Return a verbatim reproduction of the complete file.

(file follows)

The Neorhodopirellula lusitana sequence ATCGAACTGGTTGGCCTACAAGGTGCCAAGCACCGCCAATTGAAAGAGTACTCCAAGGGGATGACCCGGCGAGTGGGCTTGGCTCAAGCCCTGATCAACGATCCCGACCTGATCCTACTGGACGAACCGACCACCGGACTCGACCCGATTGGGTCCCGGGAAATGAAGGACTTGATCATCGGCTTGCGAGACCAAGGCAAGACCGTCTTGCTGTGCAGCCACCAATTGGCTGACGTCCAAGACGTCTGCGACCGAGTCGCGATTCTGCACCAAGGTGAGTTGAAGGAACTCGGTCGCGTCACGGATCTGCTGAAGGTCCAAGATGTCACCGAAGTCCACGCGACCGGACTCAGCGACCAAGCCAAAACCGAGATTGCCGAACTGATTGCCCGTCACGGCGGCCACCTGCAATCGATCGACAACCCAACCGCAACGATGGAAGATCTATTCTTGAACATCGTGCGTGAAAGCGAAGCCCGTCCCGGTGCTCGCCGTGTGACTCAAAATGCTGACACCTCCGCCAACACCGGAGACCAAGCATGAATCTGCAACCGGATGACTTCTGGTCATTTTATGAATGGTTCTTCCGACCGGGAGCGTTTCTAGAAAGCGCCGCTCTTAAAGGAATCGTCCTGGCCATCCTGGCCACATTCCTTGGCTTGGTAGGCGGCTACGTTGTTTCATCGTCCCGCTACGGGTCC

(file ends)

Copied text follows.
The Neorhodopirellula lusitana sequence ATCGAACTGGTTGGCCTACAAGGTGCCAAGCACCGCCAATTGAAAGAGTACTCCAAGGGGATGACCCGGCGAGTGGGCTTGGCTCAAGCCCTGATCAACGATCCCGACCTGATCCTACTGGACGAACCGACCACCGGACTCGACCCGATTGGGTCCCGGGAAATGAAGGACTTGATCATCGGCTTGCGAGACCAAGGCAAGACCGTCTTGCTGTGCAGCCACCAATTGGCTGACGTCCAAGACGTCTGCGACCGAGTCGCGATTCTGCACCAAGGTGAGTTGAAGGAACTCGGTCGCGTCACGGATCTGCTGAAGGTCCAAGATGTCACCGAAGTCCACGCGACCGGACTCAGCGACCAAGCCAAAACCGAGATTGCCGAACTGATTGCCCGTCACGGCGGCCACCTGCAATCGATCGACAACCCAACCGCAACGATGGAAGATCTATTCTTGAACATCGTGCGTGAAAGCGAAGCCCGTCCCGGTGCTCGCCGTGTGACTCAAAATGCTGACACCTCCGCCAACACCGGAGACCAAGCATGAATCTGCAACCGGATGACTTCTGGTCATTTTATGAATGGTTCTTCCGACCGGGAGCGTTTCTAGAAAGCGCCGCTCTTAAAGGAATCGTCCTGGCCATCCTGGCCACATTCCTTGGCTTGGTAGGCGGCTACGTTGTTTCATCGTCCCGCTACGGGTCC